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guitar maintenance

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gx1327  
15 Oct 2009 07:40 | Quote
Joined: 20 Sep 2009
United States
Karma: 9
my guitar is a squier affinity strat, but this can really apply to any guitar...

being an engineer by trade i like to tinker with things. the other day i decided i wanted to remove the pickguard and see what was underneath, see how everything was connected, etc. for instance, let's say i decided i wanted to buy some pickups, how would i install them?

i recently replaced the strings and when i did that i replaced the strings one at a time, figuring that relieving all of the tension from the neck could cause some damage. with this in mind i figure that it must be possible to remove the pickguard with the strings in place. once i got all the screws out it was very obvious that this was not possible.

so my question is --- let's say i wanted to install new pickups, or even just a new pickguard. that would require destringing the guitar. but isn't that lack of tensions (and then later application of tensions) to the neck bad practice?

just curious. i'm not planning on replacing pickups or pickguards any time soon, but like i said i'm a thinker and tinkerer. and i am also glad i started with a cheap guitar, not just to learn to paly guitar on, but to learn breaking a guitar on!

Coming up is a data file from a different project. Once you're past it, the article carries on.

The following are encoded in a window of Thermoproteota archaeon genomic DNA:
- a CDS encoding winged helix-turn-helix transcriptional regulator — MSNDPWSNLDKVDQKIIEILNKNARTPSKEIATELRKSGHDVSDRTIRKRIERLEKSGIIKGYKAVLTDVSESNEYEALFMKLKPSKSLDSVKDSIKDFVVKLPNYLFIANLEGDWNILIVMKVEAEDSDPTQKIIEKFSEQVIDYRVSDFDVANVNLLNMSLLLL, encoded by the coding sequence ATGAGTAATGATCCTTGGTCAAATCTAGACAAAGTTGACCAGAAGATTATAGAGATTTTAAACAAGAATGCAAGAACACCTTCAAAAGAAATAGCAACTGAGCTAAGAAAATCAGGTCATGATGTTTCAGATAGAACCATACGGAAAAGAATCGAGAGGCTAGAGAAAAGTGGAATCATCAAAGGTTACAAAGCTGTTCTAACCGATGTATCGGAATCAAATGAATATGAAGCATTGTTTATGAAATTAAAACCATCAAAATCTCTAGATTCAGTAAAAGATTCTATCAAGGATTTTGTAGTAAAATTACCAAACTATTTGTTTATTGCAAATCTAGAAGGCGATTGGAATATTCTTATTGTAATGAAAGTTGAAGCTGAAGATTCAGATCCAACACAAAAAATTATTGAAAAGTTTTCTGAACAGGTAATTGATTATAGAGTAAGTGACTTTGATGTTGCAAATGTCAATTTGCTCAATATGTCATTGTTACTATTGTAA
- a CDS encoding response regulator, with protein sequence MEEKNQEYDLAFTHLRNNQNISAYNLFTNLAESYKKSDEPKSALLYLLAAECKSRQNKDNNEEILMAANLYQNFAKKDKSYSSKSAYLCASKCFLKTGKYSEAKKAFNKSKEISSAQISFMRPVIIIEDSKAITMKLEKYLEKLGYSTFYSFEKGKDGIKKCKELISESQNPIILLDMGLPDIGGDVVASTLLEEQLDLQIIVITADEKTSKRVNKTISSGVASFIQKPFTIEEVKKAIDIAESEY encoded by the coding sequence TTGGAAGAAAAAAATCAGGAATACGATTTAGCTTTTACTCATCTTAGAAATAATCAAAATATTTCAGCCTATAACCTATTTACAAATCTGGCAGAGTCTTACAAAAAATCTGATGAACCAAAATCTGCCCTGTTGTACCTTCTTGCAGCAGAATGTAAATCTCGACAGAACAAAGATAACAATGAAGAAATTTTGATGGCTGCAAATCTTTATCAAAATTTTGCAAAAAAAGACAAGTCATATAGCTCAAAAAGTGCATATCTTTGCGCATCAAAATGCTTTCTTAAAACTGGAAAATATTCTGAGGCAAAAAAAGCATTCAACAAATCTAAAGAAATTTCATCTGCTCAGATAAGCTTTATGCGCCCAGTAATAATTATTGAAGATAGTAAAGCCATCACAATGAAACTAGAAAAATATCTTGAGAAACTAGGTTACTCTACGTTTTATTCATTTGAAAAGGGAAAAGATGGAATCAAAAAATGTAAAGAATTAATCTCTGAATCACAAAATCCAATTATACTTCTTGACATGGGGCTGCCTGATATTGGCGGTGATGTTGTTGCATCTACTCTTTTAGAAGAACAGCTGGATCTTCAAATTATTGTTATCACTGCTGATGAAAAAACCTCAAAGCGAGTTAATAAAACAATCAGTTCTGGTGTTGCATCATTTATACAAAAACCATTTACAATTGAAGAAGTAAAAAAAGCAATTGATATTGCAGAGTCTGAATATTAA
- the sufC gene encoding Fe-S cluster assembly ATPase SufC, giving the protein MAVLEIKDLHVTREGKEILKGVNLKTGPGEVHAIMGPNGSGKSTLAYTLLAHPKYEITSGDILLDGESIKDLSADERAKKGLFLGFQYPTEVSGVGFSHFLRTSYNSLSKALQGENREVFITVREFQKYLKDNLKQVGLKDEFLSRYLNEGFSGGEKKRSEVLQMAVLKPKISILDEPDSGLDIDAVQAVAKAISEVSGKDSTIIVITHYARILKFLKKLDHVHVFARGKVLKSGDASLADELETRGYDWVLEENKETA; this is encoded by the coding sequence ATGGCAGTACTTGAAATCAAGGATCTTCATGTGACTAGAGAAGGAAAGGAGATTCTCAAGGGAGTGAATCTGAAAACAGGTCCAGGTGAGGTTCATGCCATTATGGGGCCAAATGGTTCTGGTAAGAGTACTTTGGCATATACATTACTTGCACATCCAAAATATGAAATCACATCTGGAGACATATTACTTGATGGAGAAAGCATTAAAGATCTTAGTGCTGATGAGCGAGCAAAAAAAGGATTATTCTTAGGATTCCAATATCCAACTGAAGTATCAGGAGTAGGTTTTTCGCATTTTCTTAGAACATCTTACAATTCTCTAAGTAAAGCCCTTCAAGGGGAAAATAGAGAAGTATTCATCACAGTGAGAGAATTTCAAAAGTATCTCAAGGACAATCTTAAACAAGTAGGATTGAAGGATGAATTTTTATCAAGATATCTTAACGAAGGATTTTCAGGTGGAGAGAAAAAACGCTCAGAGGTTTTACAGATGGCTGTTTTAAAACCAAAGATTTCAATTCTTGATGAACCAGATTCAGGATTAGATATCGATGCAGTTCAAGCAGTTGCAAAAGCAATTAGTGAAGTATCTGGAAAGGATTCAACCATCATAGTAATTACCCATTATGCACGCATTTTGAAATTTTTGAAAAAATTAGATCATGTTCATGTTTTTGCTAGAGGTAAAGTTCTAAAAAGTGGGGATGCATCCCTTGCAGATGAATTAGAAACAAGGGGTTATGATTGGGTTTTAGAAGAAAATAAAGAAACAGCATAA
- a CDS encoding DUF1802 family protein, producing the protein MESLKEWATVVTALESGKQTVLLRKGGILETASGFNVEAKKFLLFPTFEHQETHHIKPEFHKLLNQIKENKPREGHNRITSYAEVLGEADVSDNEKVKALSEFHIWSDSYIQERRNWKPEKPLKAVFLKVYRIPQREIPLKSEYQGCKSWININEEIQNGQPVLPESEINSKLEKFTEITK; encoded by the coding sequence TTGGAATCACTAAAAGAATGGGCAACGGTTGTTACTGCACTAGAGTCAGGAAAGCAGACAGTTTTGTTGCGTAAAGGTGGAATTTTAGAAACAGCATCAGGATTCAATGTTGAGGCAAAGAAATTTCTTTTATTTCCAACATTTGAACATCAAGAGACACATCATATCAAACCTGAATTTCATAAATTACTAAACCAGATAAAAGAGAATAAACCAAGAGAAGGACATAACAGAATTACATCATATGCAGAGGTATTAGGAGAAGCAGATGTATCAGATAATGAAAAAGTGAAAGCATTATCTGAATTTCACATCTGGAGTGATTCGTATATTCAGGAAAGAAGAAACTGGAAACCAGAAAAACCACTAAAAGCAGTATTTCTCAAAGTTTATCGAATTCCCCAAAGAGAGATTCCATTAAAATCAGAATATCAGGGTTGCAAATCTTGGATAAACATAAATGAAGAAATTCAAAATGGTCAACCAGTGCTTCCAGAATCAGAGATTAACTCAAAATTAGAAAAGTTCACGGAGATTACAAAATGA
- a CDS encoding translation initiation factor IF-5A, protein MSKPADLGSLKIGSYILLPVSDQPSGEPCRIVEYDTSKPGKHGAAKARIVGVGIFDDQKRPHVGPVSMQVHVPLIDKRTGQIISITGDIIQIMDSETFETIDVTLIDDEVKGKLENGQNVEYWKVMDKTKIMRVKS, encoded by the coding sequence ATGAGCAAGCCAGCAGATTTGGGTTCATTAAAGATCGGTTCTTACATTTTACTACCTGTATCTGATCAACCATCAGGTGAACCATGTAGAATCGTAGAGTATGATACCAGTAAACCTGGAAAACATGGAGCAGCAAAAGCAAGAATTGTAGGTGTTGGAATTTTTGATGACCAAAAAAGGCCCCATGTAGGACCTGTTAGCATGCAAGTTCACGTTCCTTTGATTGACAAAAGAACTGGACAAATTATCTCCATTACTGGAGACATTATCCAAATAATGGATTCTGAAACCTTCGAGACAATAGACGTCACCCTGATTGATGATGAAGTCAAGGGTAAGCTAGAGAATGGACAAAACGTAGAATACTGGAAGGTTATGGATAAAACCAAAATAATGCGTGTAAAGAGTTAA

JoshJones  
15 Oct 2009 09:45 | Quote
Joined: 30 Sep 2009
United States
Karma: 3
The changing of the tension will require a new setup of your guitar. Personally, every time I change strings I remove them all and re-do my entire setup.

Most people change one at a time to prevent this setup process.

Also, you can remove the pickguard with some of the strings still in place. Relieve the tension on the strings and you will be able to gently slide the guard out.
gx1327  
15 Oct 2009 10:04 | Quote
Joined: 20 Sep 2009
United States
Karma: 9
oh okay, so what you are saying is that removing all the tension on the neck will cause you to have to re ADJUST it once returning that tension. but there will be no permanent damage.